Plants of
South Australia
Caladenia carnea
Orchidaceae
Pink Fingers Caladenia
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Adelaide
Arkaroola
Ceduna
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Hawker
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Botanical art

Kath Alcock paintings: 21.

Etymology

Caladenia from the Greek 'callos' meaning beauty and 'aden' meaning a gland, referring to the colourful labellum and the glistening glands at the base of the column that are present in many of the species. Carnea from Latin meaning flesh-colour, referring to the colour of the flower, fleshy-pink.

Distribution and status

Found in the southern part of South Australia, from Eyre Peninsula to the lower South-east, in a wide variety of habitats from forest to heathland on littoral, limestone, sand, loams or clay. Also found in Queensland, New South Wales, Victoria and Tasmania. Native. Common in South Australia. Common in Victoria.
Herbarium regions: Flinders Ranges, Eyre Peninsula, Northern Lofty, Murray, Yorke Peninsula, Southern Lofty, Kangaroo Island, South Eastern, Green Adelaide
NRM regions: Adelaide and Mount Lofty Ranges, Eyre Peninsula, Kangaroo Island, Northern and Yorke, South Australian Arid Lands, South Australian Murray-Darling Basin, South East
AVH map: SA distribution map (external link)

Plant description

Slender terrestrial orchid to 60 cm high with narrow-linear leaves to 15 cm long and 4 mm wide, sparsely hairy. Flowers 1–5, usually pink, sometimes white, often sweet to musky scented. Sepals and lateral petals to 1.5 cm long, outer surfaces with many glandular hairs, greenish pink, sometimes striped; the inner surfaces whitish pink or greenish white; dorsal sepal erect or (rarely) hooding the column. Labellum obovate, to 10 mm long, 3-lobed, white to pink, with distinct, transverse, red bars towards the base and a yellowish tip; lateral lobes entire; midlobe broad-triangular, margins usually with short teeth or rarely entire. Central calli in 2 rows with smooth stalks, clubbed heads, yellow, and distributed up to the base of the midlobe. Column to 8 mm long, incurved, interior with red transverse bars, apical wings narrow-acute. Flowering between August and December. Fruits are brown, papery ellipsoid capsule. Seeds are very small brown ellipsoid seed with a long cylindrical translucent brown mesh-like covering.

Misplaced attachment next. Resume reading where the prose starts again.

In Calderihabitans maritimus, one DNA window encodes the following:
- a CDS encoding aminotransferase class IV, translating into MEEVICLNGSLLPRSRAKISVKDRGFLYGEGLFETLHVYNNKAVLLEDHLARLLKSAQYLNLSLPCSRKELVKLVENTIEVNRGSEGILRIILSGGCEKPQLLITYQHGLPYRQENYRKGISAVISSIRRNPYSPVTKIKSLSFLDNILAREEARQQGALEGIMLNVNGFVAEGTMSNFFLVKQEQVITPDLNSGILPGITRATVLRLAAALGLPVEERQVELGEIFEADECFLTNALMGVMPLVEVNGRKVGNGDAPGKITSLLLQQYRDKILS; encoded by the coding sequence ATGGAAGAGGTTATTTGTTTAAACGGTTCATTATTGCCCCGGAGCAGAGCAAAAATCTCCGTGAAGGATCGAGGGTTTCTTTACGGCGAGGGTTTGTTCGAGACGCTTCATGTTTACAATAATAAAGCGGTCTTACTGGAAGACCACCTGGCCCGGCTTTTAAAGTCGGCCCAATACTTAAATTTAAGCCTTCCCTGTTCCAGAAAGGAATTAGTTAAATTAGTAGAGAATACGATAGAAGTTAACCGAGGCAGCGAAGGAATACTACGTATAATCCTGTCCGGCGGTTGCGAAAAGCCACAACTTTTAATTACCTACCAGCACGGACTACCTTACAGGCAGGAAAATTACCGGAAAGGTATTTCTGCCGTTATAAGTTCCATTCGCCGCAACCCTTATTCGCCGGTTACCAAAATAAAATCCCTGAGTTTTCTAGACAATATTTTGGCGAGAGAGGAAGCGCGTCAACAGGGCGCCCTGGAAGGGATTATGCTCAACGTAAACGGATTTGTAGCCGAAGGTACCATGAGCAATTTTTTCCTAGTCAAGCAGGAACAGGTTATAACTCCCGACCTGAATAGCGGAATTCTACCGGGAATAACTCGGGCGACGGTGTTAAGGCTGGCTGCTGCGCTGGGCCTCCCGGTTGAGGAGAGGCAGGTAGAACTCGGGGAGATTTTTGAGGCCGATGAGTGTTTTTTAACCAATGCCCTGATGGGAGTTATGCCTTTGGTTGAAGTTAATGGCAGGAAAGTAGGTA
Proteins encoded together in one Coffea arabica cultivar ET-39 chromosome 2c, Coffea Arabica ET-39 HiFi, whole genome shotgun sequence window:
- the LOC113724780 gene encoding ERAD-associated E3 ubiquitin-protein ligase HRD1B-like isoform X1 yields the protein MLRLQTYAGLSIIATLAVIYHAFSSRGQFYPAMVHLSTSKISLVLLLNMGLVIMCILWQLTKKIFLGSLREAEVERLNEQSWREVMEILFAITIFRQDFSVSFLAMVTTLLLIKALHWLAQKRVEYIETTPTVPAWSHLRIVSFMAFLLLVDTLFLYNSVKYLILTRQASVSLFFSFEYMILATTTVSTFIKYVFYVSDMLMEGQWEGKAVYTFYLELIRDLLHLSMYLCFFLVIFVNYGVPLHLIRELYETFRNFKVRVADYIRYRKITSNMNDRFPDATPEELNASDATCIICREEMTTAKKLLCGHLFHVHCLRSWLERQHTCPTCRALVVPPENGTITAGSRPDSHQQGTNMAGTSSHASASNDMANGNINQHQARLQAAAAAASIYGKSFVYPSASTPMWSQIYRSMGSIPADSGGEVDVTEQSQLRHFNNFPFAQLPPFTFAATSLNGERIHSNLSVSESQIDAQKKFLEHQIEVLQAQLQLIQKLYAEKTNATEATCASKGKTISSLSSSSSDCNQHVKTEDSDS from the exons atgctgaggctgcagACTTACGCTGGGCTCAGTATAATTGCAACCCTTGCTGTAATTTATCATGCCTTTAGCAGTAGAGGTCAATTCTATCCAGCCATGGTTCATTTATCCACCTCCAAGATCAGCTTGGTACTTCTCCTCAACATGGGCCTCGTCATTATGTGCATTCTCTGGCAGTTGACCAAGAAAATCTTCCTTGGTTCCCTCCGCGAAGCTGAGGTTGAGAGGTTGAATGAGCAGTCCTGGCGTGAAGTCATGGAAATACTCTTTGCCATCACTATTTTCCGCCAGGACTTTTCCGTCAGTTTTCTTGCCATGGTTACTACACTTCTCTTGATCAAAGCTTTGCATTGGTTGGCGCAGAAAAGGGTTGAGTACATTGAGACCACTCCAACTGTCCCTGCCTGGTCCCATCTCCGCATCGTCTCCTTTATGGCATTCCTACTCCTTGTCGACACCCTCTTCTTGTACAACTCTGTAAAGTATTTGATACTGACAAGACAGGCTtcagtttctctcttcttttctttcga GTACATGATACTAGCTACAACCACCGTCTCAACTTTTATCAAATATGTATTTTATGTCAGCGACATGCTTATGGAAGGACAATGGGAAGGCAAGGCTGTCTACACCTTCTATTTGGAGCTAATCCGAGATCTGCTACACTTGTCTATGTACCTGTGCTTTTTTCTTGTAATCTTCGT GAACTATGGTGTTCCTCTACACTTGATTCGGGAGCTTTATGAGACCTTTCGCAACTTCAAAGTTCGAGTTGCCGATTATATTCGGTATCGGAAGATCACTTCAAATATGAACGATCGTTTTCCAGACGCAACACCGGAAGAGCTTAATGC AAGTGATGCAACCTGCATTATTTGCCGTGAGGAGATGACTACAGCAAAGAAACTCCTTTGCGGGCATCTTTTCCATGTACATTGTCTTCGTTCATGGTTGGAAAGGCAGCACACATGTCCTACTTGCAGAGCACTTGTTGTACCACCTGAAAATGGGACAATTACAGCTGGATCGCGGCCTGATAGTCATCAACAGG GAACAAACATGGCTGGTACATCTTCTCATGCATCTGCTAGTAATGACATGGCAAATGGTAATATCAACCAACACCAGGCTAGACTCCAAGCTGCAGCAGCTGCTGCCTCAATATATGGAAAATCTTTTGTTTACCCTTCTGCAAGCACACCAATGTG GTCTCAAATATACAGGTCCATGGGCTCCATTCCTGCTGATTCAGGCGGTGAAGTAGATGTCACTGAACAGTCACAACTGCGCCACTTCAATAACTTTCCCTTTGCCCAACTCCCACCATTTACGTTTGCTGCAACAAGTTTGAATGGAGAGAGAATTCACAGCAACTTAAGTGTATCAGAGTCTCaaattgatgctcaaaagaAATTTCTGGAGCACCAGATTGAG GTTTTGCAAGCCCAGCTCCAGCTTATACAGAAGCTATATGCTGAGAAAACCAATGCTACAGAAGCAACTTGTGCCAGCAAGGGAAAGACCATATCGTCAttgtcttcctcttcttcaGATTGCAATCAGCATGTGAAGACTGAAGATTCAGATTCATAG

Seed collection and propagation

Collect seeds between November and January. Collect fat capsules as they start to dry and turn brown. Pods will split and release the seeds quickly and will require monitoring. To increase the chances of collecting mature pods, it is recommended that a small breathable bag (ie. Organza bags) be used to enclose the developing capsules. Place the capsules in a container that will hold fine seeds and leave to dry for a few weeks or until the capsule split. Then carefully hold the capsule and tap it gently to release the seeds. Store the seeds with a desiccant such as dried silica beads or dry rice, in an air tight container in a cool and dry place, refrigerator or in liquid nitrogen.